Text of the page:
If You Don’t Enjoy It, Why Are You Doing It..?

I’m taking another look at a quote image of mine in this video & article, and I hope you enjoy it…

I don’t hide the fact that I take a lot of photos of sunrises and sunsets for the quote images. I took that one down at Whitstable on the North Kent coast, and it’s a great place to see some lovely sunsets.

A great place to *enjoy* some lovely sunsets.

Taking in the fresh sea air and watching the sun go down over the sea does trigger the brain to see things in a wider perspective, to ask some questions of ourselves, so this time I ask this question –

If you don’t enjoy it, why are you doing it?

Now, while it might seem like a simple question, it’s clearly a question that’s dependent on any individual’s circumstances, and the answer can vary from ‘I don’t know,’ to ‘that’s just the way it is,’ to ‘I have to.’


I think any of those answers can be challenged.

If you don’t know why you keep doing something you don’t enjoy, then that might be the easiest one to solve – stop doing it!

If you stop doing it, you may well find that there’s no problem, and you’ve removed something from your life that you don’t enjoy – it really can be as simple as that!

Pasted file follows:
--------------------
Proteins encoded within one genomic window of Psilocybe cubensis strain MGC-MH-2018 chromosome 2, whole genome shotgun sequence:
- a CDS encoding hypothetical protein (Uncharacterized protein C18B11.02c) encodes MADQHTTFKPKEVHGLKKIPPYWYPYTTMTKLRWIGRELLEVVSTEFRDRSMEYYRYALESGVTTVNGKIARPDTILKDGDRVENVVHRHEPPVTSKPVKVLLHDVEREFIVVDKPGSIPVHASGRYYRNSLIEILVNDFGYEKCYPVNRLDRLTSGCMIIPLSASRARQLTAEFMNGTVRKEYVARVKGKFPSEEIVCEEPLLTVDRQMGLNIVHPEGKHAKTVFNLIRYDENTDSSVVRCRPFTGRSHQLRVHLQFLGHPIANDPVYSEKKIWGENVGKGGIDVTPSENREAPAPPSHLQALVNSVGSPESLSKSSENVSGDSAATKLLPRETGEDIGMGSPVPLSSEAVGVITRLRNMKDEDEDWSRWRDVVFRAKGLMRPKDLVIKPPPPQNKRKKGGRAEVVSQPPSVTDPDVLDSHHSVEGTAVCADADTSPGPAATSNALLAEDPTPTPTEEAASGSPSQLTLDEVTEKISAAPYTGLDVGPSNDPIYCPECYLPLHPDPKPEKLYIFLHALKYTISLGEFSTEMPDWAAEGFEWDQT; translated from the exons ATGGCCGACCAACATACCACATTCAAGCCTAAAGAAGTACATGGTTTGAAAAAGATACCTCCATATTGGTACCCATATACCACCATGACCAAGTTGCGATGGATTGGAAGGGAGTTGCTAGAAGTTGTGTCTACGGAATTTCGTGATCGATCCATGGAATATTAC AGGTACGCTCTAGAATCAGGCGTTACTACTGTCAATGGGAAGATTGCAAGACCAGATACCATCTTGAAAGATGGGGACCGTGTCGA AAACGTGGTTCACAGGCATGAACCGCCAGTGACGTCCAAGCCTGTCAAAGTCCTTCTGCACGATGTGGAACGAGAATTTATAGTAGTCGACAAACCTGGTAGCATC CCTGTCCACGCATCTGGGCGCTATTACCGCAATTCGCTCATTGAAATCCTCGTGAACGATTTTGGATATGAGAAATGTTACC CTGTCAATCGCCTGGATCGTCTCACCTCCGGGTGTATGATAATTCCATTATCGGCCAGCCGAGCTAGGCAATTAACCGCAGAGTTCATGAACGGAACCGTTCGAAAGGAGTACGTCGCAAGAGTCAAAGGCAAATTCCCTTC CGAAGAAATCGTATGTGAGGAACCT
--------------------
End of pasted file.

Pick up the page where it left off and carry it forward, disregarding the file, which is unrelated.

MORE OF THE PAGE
Of course it could be that if you stop doing it, the other answers come into play, and someone tells you fairly quickly that it ‘has’ to be like that, you ‘have’ to do it.

This is an important point, if you answer that you keep doing it because you have to, who is saying you have to? Is it someone else, or is it *yourself*!

In either case, it’s important to fully investigate that reason of you ‘having’ to. Is it actually true? Is it just to fit into someone else’s agenda rather than it actually being a necessity that you do it?

Are you doing it, (and of course that includes thinking or saying things) just to please someone else – maybe a boss, a family member, your friends and peer groups?

Are you still doing something you don’t enjoy because you’re not confident in your ability to do what you *do* enjoy? Worried that others will laugh at you, or pull you down?

Blimey, you can see I wasn’t joking when I said there maybe many reasons why, both internal and external!

So, what can we do about it..?

Well, apart from making the choice to really take on answering the original question, which can be extremely revealing, we can twist the question around to ask –

‘If you enjoy doing something, why aren’t you doing it?’

You might think that will just give you the same answers, and it many cases it will, but it will also add a different flavour to the way you seek out an answer.

Once you take on the challenge of accepting *your* enjoyment as just as valid s anyone else’s, and you ask what you can do about doing more of what you enjoy, you’ll find that if the answer is that you should just *start* doing more of what you enjoy, then to get the space, the time, the freedom to do it, you might have to start saying ‘no’ to what you don’t enjoy.

Try saying ‘no.’